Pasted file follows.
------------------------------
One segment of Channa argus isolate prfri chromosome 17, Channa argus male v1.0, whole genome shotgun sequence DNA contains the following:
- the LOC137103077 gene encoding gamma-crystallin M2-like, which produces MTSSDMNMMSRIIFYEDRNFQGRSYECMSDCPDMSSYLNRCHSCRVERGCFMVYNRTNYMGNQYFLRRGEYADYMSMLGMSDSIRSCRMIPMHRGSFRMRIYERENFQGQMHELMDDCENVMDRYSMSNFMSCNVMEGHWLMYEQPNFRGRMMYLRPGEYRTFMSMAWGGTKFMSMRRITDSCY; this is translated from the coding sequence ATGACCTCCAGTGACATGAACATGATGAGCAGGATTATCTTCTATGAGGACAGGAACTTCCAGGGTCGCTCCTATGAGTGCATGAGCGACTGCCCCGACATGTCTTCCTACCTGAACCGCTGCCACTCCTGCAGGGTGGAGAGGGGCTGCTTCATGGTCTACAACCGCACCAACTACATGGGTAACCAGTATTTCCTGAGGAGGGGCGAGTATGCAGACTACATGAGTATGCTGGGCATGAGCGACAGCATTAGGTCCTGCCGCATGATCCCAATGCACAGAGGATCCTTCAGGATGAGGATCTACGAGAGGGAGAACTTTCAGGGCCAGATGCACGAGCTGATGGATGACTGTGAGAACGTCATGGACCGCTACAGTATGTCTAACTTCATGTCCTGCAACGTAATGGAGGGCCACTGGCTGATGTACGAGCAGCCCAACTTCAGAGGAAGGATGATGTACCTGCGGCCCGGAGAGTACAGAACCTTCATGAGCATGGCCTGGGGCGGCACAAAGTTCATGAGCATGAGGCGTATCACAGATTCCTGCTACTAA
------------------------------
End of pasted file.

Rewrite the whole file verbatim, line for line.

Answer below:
One segment of Channa argus isolate prfri chromosome 17, Channa argus male v1.0, whole genome shotgun sequence DNA contains the following:
- the LOC137103077 gene encoding gamma-crystallin M2-like, which produces MTSSDMNMMSRIIFYEDRNFQGRSYECMSDCPDMSSYLNRCHSCRVERGCFMVYNRTNYMGNQYFLRRGEYADYMSMLGMSDSIRSCRMIPMHRGSFRMRIYERENFQGQMHELMDDCENVMDRYSMSNFMSCNVMEGHWLMYEQPNFRGRMMYLRPGEYRTFMSMAWGGTKFMSMRRITDSCY; this is translated from the coding sequence ATGACCTCCAGTGACATGAACATGATGAGCAGGATTATCTTCTATGAGGACAGGAACTTCCAGGGTCGCTCCTATGAGTGCATGAGCGACTGCCCCGACATGTCTTCCTACCTGAACCGCTGCCACTCCTGCAGGGTGGAGAGGGGCTGCTTCATGGTCTACAACCGCACCAACTACATGGGTAACCAGTATTTCCTGAGGAGGGGCGAGTATGCAGACTACATGAGTATGCTGGGCATGAGCGACAGCATTAGGTCCTGCCGCATGATCCCAATGCACAGAGGATCCTTCAGGATGAGGATCTACGAGAGGGAGAACTTTCAGGGCCAGATGCACGAGCTGATGGATGACTGTGAGAACGTCATGGACCGCTACAGTATGTCTAACTTCATGTCCTGCAACGTAATGGAGGGCCACTGGCTGATGTACGAGCAGCCCAACTTCAGAGGAAGGATGATGTACCTGCGGCCCGGAGAGTACAGAACCTTCATGAGCATGGCCTGGGGCGGCACAAAGTTCATGAGCATGAGGCGTATCACAGATTCCTGCTACTAA